Data on 70 million customers stolen, 76 million accounts affected, 44 lawsuits filed, 1.1 million customers exposed, 7 million business accounts compromised. That's just some of the alarming damage done by data breaches at Target, Home Depot, Nieman-Marcus and JPMorgan Chase in 2014. And the fallout didn't stop at those numbers. The year that can be viewed as the one where IT security finally got taken much more seriously by upper management was also characterized by C-suite shake-ups, security department reorganizations, lawsuits, high-level pink slips, disappointing financials and plummeting customer confidence. In other words, data breaches caught the attention of, well, the world – as did the way they were (and were not) handled.
But it was the revelation before Thanksgiving when Sony Pictures was crippled by a breach that derailed the company's operations for a full week that eclipsed other major hacks, and served as a lesson to Corporate America on how not to handle crisis communications by bungling relations with key stakeholders (e.g., employees, former employees, creative talent, theater owners) and damaging reputation nearly every step of the way (see sidebar, page 23).
“How to communicate publicly is as important or more important in crisis situations,” says Jim Haggerty, CEO of Crisis Response Pro, a web-based entity for crisis and litigation communications whose clients include several financial firms that have had breaches in the past year. “There's a sense in crisis situations that communications is the icing on the cake, it's what you do after everything else. My view is communication is the cake.”
Ron Green, MasterCard's executive vice president and CISO, agrees. “Communications is usually the last thing that you've thought of,” he says. “But it's the first thing the public – your customers, your clients and your investors – are going to see. You have to prepare and engage not just what you're going to do from the security side; you have to know what you're going to do from the communications side, and have prepared messaging.”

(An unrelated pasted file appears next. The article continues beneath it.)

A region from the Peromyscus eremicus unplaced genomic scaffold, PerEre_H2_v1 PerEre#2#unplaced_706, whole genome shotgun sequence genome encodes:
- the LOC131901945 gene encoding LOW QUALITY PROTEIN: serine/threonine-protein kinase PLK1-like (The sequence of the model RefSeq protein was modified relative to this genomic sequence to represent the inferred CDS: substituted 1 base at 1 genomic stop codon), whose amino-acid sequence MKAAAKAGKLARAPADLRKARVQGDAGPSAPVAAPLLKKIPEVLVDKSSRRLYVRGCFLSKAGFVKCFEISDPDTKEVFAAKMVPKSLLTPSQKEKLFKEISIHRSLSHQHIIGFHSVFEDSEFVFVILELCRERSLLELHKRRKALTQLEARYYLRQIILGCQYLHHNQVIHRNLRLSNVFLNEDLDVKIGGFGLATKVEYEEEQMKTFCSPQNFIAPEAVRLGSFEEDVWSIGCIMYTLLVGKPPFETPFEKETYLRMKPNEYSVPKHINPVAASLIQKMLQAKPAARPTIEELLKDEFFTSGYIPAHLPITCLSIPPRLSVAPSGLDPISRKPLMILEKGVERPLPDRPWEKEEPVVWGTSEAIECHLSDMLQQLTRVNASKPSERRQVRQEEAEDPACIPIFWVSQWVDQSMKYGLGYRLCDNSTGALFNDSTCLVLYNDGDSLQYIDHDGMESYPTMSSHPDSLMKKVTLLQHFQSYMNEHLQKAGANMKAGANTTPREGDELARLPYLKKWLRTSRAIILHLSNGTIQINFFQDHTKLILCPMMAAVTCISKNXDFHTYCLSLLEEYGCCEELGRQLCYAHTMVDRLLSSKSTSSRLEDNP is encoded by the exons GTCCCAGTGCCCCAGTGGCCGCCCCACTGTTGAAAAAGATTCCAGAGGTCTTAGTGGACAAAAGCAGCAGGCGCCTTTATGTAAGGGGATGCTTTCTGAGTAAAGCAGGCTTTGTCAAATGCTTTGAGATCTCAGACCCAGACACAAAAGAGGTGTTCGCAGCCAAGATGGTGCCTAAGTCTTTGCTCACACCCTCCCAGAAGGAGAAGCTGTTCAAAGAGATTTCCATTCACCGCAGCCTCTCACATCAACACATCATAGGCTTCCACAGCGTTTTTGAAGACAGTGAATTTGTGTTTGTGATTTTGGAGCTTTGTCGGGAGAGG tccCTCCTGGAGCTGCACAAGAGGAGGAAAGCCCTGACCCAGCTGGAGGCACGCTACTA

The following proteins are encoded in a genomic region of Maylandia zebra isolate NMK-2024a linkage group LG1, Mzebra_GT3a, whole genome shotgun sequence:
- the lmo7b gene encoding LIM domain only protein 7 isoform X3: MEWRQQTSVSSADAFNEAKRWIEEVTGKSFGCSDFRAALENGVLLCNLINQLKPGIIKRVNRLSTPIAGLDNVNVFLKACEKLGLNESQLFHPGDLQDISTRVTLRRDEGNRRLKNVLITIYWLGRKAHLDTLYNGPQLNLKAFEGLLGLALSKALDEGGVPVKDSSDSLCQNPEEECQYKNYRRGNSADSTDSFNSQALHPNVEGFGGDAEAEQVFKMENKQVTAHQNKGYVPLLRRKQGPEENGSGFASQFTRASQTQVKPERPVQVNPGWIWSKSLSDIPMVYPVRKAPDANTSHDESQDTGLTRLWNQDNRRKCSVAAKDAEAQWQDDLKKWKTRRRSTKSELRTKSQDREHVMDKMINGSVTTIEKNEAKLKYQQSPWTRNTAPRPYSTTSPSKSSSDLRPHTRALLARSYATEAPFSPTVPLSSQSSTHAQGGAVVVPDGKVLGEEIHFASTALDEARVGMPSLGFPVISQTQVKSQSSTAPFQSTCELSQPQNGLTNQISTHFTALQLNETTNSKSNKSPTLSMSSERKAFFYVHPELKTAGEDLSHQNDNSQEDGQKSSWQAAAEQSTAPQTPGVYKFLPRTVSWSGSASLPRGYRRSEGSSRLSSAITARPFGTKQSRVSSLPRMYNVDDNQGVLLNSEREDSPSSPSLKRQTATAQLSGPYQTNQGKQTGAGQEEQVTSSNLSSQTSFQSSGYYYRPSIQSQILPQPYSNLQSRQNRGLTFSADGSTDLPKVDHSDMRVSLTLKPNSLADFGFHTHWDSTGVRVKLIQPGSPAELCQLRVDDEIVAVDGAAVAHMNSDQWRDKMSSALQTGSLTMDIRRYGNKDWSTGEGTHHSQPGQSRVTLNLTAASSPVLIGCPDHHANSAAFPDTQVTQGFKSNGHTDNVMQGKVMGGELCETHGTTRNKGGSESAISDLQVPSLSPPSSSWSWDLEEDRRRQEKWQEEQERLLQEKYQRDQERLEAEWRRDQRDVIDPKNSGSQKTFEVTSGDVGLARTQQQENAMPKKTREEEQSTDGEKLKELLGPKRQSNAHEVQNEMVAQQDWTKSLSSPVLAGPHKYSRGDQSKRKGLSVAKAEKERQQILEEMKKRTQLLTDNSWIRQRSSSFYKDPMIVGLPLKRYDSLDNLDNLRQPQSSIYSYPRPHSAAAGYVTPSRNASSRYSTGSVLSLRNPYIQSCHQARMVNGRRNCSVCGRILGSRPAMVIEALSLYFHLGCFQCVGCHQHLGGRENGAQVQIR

OUR EXPERTS: Federal breach law
Ron Green, executive vice president and CISO, MasterCard
Steven Grimes, partner, Winston & Strawn
Jim Haggerty, CEO, Crisis Response Pro
Tom Kellerman, chief cybersecurity officer, Trend Micro
John Otero, security consultant; former lead, New York City Police Department's computer crime squad
Eric Warbasse, senior director, financial services, LifeLock
Typically, an organization's IT security staff will handle incident response, but the responsibility and effort can't just lie with that team, Green points out. “Security for a company is not just the security team, it's the whole company,” he says. When it comes to executing that crisis plan, people must be sure what their role and their position is, and what they should be doing, he adds. “You should always prepare like [a breach is] inevitable.”
Security consultant John Otero, who formerly led the New York City Police Department's computer crime squad, cites the reverberations felt by top management everywhere following the Target CEO losing his job after mismanaging the retail chain's breach and the “black eye” the retailer suffered.
In the wake of siphoned employee personally identifiable information (PII) and customer credit card numbers or passwords, companies need to be prepared with credit monitoring or identity protection services, notes Eric Warbasse, senior director, financial services for LifeLock, a Tempe, Ariz.-based provider of identity theft protection.
Further, public statements should not speculate as to the responsible party. Hacked companies with potential regulatory enforcement exposure especially “need to be extremely careful about what they say and ensure what they issue publicly is accurate,” points out attorney Daniel Fetterman, a New York-based partner with Kasowitz Benson Torres & Friedman, a national law firm primarily focusing on complex commercial litigation, and a former federal prosecutor and trial lawyer.
“In the rush to publicly get out a positive, reassuring story to make stakeholders feel better, companies should proceed cautiously and be careful not to get it wrong,” says Fetterman.
The consensus of our experts it that it behooves organizations to have top management, legal, IT security and PR work together on a message that strikes the proper balance.
“You need to reassure the public that you have control of the situation,” says Haggerty at Crisis Response Pro. “Data breaches are becoming so common that they resemble product recalls in the auto industry, whereby a system or structure comes into play for proper notification when something happens.”